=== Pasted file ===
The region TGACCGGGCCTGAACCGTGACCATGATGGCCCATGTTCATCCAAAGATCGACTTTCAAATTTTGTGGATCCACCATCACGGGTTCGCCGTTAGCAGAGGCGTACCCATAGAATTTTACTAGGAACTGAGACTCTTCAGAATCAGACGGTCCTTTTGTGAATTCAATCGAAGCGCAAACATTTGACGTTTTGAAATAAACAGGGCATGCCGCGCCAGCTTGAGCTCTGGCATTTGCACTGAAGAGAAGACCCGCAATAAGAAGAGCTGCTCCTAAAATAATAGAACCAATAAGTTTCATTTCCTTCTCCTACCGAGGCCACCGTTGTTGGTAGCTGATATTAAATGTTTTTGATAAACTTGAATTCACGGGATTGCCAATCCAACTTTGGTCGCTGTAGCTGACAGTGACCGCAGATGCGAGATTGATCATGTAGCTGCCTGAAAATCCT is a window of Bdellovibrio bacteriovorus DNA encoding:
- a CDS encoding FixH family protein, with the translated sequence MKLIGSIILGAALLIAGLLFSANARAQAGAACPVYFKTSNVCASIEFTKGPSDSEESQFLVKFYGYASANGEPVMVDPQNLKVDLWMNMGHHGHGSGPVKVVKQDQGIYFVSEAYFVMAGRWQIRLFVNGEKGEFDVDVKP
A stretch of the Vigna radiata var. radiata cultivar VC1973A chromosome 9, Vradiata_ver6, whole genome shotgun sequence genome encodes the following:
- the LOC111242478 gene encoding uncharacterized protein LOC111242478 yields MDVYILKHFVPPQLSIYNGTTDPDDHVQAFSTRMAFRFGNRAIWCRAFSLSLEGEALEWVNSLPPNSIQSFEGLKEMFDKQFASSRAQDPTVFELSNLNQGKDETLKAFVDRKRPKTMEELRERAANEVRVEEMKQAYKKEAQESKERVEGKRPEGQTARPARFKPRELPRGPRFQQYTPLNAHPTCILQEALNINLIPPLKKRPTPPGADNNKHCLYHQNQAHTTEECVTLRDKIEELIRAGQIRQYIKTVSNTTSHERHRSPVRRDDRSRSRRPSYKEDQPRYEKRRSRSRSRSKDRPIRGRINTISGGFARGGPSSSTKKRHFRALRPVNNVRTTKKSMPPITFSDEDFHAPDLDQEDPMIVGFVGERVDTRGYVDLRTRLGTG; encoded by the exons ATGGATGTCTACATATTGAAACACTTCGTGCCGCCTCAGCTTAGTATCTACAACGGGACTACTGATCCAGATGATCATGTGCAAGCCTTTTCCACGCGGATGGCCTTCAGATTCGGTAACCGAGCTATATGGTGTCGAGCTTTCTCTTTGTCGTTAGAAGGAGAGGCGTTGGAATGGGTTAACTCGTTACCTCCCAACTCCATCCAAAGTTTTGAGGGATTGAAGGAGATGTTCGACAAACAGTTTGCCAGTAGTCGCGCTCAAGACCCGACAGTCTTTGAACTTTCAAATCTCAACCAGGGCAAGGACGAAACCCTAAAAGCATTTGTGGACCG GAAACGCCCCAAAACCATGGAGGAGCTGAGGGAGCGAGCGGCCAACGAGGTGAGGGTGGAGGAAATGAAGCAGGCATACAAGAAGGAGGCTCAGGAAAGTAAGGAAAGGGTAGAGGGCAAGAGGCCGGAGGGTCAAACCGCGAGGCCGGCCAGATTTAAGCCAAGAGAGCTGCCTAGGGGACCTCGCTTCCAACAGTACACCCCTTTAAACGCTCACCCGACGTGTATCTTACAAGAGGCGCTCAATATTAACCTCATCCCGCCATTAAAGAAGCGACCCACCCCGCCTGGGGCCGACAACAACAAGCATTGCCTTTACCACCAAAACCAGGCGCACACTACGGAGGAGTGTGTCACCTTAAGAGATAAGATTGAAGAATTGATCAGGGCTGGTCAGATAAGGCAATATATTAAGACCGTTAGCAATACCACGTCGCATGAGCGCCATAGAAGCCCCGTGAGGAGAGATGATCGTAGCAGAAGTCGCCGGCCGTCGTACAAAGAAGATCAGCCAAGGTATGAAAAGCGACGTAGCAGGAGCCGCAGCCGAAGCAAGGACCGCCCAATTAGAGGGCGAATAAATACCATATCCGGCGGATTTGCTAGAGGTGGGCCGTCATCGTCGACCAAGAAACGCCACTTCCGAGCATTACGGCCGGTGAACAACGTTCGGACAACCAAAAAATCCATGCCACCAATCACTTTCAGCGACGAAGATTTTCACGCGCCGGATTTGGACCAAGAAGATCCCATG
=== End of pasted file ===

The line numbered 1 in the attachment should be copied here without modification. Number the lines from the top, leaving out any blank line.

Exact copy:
The region TGACCGGGCCTGAACCGTGACCATGATGGCCCATGTTCATCCAAAGATCGACTTTCAAATTTTGTGGATCCACCATCACGGGTTCGCCGTTAGCAGAGGCGTACCCATAGAATTTTACTAGGAACTGAGACTCTTCAGAATCAGACGGTCCTTTTGTGAATTCAATCGAAGCGCAAACATTTGACGTTTTGAAATAAACAGGGCATGCCGCGCCAGCTTGAGCTCTGGCATTTGCACTGAAGAGAAGACCCGCAATAAGAAGAGCTGCTCCTAAAATAATAGAACCAATAAGTTTCATTTCCTTCTCCTACCGAGGCCACCGTTGTTGGTAGCTGATATTAAATGTTTTTGATAAACTTGAATTCACGGGATTGCCAATCCAACTTTGGTCGCTGTAGCTGACAGTGACCGCAGATGCGAGATTGATCATGTAGCTGCCTGAAAATCCT is a window of Bdellovibrio bacteriovorus DNA encoding: